What is a watershed?
Simply put, a watershed is an area of land that all drains into a single waterway or body of water. So imagine you are a rain cloud raining over the top of the highest mountain around. You see your rain droplets landing on the mountain and flowing downhill in different directions, some of the rain is absorbed by the soil but some of it makes it into small tributary streams. Carried by those tributaries, your rain droplets flow downstream until they reach a confluence, or intersection, with other larger waterways. Those waterways then continue flowing downstream, all making their way toward a single body of water. So even though your rain droplets took many different paths, those paths all end up flowing into the heart of the watershed, the river. But a watershed is much more than just a river, it includes all the land, streams, wetlands, ponds, and reservoirs that funneled your rain droplets into the river as well as all the wildlife and people who live on that land and the downstream communities, businesses, factories, and agriculture that rely on freshwater flowing downstream. Watersheds connect everyone and help us to recognize that we all rely on the same land and waterways to generate the water in our taps, the water we grow our food with, the water we recreate on, and so much more.
Click the link below to see how a single drop of water flows from the Big Thompson River all the way to ocean.
The Big Thompson watershed is a hard working watershed.
It not only provides critical freshwater resources to over 1 million Coloradoans, 32 communities, and numerous irrigators, it is also the gateway to 4.5 million annual visitors to Rocky Mountain National Park, provides critical habitat to wildlife, connects our diverse water user communities, and is the place we call home. So just as the river works hard to provide for us, we’re working hard to protect and enhance the watershed so it can continue to provide the benefits we all rely on.
Our work in the watershed
We carry out our mission by not only restoring, but improving, the ability of our rivers and forests to withstand stressors in the Colorado Front Range. Today, the greatest threats to our water resources are our steadily increasing demands from population and industry growth and increasing rates and severity of extreme weather events such as drought, flood, and wildfire. These threats can impact the beauty of the region, its diverse wildlife, and many of the communities akin to the river.
Through our four program areas – stream and water resources, forest management and planning, disaster recovery, and education and outreach – we examine and address the complex components and needs of our watershed, holistically considering ecological, social, and economic impacts and improvements. We rely on planning, community engagement, and restoration expertise to develop each project, recognizing that there is no “one size fits all” solution and projects and needs change from community to community, river section to river section, forest to forest, and landowner to landowner.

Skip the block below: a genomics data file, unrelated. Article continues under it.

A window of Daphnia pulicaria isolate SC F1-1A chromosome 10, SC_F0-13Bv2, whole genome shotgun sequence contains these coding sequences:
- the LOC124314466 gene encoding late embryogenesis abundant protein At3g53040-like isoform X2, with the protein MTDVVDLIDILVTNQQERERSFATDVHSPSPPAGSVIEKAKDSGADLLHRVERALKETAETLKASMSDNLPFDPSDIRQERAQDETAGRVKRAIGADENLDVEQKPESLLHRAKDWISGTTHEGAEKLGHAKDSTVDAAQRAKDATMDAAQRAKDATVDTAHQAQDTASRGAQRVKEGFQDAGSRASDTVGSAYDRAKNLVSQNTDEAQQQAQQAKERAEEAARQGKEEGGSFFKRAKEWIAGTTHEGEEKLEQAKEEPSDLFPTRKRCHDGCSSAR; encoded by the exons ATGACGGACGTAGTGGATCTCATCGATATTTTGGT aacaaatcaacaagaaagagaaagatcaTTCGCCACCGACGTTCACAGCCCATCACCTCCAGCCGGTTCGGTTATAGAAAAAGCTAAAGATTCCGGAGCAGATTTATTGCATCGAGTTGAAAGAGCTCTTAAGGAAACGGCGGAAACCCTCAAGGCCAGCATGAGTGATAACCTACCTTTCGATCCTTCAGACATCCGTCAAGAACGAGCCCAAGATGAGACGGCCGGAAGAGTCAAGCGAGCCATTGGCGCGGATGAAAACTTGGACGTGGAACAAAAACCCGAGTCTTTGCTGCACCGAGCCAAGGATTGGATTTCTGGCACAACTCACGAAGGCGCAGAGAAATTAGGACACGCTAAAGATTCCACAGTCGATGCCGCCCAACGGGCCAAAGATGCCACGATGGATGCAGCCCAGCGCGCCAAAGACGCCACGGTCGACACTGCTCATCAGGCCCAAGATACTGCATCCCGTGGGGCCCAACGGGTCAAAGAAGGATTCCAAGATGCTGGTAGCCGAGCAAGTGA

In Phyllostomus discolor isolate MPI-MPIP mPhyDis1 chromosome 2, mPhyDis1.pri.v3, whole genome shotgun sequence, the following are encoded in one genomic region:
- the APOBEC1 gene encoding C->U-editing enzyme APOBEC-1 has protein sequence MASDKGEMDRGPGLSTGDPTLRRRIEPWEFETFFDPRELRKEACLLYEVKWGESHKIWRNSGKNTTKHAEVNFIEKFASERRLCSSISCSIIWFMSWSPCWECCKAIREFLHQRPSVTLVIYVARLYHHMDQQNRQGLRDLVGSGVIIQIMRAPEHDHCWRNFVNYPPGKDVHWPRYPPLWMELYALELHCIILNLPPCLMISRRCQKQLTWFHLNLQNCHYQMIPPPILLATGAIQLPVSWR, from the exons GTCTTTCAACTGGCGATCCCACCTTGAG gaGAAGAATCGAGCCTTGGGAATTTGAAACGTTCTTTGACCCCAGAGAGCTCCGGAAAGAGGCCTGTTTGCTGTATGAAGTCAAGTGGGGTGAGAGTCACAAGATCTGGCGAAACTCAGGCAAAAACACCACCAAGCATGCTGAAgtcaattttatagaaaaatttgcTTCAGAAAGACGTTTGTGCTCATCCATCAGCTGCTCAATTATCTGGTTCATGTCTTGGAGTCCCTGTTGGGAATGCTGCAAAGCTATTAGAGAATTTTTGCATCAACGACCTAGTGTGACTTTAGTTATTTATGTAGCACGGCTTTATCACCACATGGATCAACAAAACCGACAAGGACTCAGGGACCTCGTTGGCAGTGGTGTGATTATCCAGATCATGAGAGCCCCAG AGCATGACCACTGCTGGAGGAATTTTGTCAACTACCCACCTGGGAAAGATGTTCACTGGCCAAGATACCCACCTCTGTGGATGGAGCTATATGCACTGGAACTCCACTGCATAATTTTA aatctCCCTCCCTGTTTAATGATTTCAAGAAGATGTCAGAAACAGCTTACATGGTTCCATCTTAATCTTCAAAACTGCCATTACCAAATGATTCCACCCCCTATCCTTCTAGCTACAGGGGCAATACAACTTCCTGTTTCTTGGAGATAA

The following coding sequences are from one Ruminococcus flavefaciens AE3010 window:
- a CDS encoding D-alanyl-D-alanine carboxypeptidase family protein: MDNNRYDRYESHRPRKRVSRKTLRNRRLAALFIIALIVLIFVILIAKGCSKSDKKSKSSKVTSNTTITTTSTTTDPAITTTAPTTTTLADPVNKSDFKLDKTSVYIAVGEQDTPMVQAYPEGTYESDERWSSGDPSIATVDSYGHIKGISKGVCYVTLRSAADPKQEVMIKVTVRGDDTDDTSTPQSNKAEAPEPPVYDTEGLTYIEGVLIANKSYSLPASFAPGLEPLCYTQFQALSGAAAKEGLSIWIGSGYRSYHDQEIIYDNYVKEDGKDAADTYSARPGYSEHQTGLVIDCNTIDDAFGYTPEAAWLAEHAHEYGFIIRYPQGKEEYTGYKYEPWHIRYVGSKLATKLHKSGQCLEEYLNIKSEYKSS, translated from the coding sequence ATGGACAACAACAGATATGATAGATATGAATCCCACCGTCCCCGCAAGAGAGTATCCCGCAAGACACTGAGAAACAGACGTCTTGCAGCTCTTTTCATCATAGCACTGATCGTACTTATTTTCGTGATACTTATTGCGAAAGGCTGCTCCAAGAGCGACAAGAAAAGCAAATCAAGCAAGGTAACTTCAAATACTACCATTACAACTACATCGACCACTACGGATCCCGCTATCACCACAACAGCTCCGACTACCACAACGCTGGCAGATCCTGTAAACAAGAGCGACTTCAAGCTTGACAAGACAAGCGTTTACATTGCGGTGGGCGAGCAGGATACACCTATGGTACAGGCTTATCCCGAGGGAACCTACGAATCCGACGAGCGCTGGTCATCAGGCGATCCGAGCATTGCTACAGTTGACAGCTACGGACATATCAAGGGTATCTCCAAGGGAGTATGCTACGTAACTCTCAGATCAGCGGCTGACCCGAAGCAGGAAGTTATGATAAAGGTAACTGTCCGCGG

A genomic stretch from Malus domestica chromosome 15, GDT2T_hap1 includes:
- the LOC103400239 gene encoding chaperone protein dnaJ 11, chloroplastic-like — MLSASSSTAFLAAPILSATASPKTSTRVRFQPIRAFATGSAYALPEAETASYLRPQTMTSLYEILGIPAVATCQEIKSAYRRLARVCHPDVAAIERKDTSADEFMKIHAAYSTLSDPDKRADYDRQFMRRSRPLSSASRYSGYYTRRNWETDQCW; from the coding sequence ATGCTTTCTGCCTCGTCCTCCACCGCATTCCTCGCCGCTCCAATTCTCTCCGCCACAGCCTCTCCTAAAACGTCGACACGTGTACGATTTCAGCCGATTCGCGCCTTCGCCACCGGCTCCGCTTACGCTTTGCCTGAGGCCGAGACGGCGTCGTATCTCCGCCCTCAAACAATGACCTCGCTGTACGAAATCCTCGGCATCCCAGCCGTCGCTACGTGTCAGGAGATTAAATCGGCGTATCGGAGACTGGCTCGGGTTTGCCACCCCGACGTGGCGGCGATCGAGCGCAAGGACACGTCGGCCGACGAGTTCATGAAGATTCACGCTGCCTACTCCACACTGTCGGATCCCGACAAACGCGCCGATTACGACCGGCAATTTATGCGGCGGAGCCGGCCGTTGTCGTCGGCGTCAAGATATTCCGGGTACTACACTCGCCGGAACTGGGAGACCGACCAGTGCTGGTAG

Stream & Water Resources
Forest Health & Management
Education & Outreach
What makes a healthy and resilient watershed and how can we work together to build a better Big T?
Watershed health is defined as: a watershed with intact and functioning headwater streams, floodplains, riparian corridors, wildlife habitat, and biotic communities that sustains natural vegetation, dynamic stream processes, and physical and chemical water quality conditions that are able to support healthy biological communities.
Watershed resiliency is defined as: the ability to plan for, withstand and recover from severe events — without suffering permanent loss of functions, devastating damage, diminished productivity or decreased quality of life. Resilient watersheds are better able to respond and recover from extreme weather.
In other words, a healthy and resilient watershed is one that can self regulate so its streams, waterways, and surrounding lands are resistant to natural and human impacts and can continue to support the plants, animals, and humans that make the watershed their home.
Building watershed health isn’t always straightforward though. Many watersheds, like the Big Thompson, provide numerous natural resources as well as recreational opportunities to human communities. In order to ensure these resources are provided, watersheds and rivers are heavily managed. In the Big Thompson, the amount of water flowing through the river is controlled through dams and reservoirs so that downstream water rights owners are able to receive the municipal, agricultural, and industrial water they need throughout the year. The lands and forests surrounding the river are managed by public agencies like the U.S. Forest Service or are owned by private landowners. So the river and watershed may look natural, but they are far from it. To counteract this human impact, human intervention is needed. That’s where we and many of our partners come in, our projects help to maintain and enhance watershed function while also increasing our community’s awareness and participation in building watershed health.